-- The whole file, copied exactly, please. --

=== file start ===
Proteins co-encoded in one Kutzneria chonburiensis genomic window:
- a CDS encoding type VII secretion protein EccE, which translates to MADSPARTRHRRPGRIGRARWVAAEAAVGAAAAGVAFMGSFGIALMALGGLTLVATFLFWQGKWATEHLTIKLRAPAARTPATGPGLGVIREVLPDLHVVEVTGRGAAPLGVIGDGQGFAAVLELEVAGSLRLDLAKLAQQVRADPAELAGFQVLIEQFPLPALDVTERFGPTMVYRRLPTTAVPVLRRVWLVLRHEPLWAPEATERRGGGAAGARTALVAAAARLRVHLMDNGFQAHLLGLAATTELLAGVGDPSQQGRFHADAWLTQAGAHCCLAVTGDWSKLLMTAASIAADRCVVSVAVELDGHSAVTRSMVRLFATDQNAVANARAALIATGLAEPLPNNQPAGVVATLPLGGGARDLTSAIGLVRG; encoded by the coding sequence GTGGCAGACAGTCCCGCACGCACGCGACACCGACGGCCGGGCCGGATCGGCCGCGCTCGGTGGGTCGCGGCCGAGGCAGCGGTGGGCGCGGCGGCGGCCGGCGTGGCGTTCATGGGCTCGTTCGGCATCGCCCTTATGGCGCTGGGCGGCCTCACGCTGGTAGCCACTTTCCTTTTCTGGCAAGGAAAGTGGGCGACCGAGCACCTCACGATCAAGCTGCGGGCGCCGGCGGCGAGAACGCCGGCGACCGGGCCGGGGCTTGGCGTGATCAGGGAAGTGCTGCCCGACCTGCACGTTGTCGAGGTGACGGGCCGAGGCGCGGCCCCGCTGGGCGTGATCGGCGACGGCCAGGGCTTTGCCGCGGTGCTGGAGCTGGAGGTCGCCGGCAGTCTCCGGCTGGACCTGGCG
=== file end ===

Proteins co-encoded in one Kutzneria chonburiensis genomic window:
- a CDS encoding type VII secretion protein EccE, which translates to MADSPARTRHRRPGRIGRARWVAAEAAVGAAAAGVAFMGSFGIALMALGGLTLVATFLFWQGKWATEHLTIKLRAPAARTPATGPGLGVIREVLPDLHVVEVTGRGAAPLGVIGDGQGFAAVLELEVAGSLRLDLAKLAQQVRADPAELAGFQVLIEQFPLPALDVTERFGPTMVYRRLPTTAVPVLRRVWLVLRHEPLWAPEATERRGGGAAGARTALVAAAARLRVHLMDNGFQAHLLGLAATTELLAGVGDPSQQGRFHADAWLTQAGAHCCLAVTGDWSKLLMTAASIAADRCVVSVAVELDGHSAVTRSMVRLFATDQNAVANARAALIATGLAEPLPNNQPAGVVATLPLGGGARDLTSAIGLVRG; encoded by the coding sequence GTGGCAGACAGTCCCGCACGCACGCGACACCGACGGCCGGGCCGGATCGGCCGCGCTCGGTGGGTCGCGGCCGAGGCAGCGGTGGGCGCGGCGGCGGCCGGCGTGGCGTTCATGGGCTCGTTCGGCATCGCCCTTATGGCGCTGGGCGGCCTCACGCTGGTAGCCACTTTCCTTTTCTGGCAAGGAAAGTGGGCGACCGAGCACCTCACGATCAAGCTGCGGGCGCCGGCGGCGAGAACGCCGGCGACCGGGCCGGGGCTTGGCGTGATCAGGGAAGTGCTGCCCGACCTGCACGTTGTCGAGGTGACGGGCCGAGGCGCGGCCCCGCTGGGCGTGATCGGCGACGGCCAGGGCTTTGCCGCGGTGCTGGAGCTGGAGGTCGCCGGCAGTCTCCGGCTGGACCTGGCG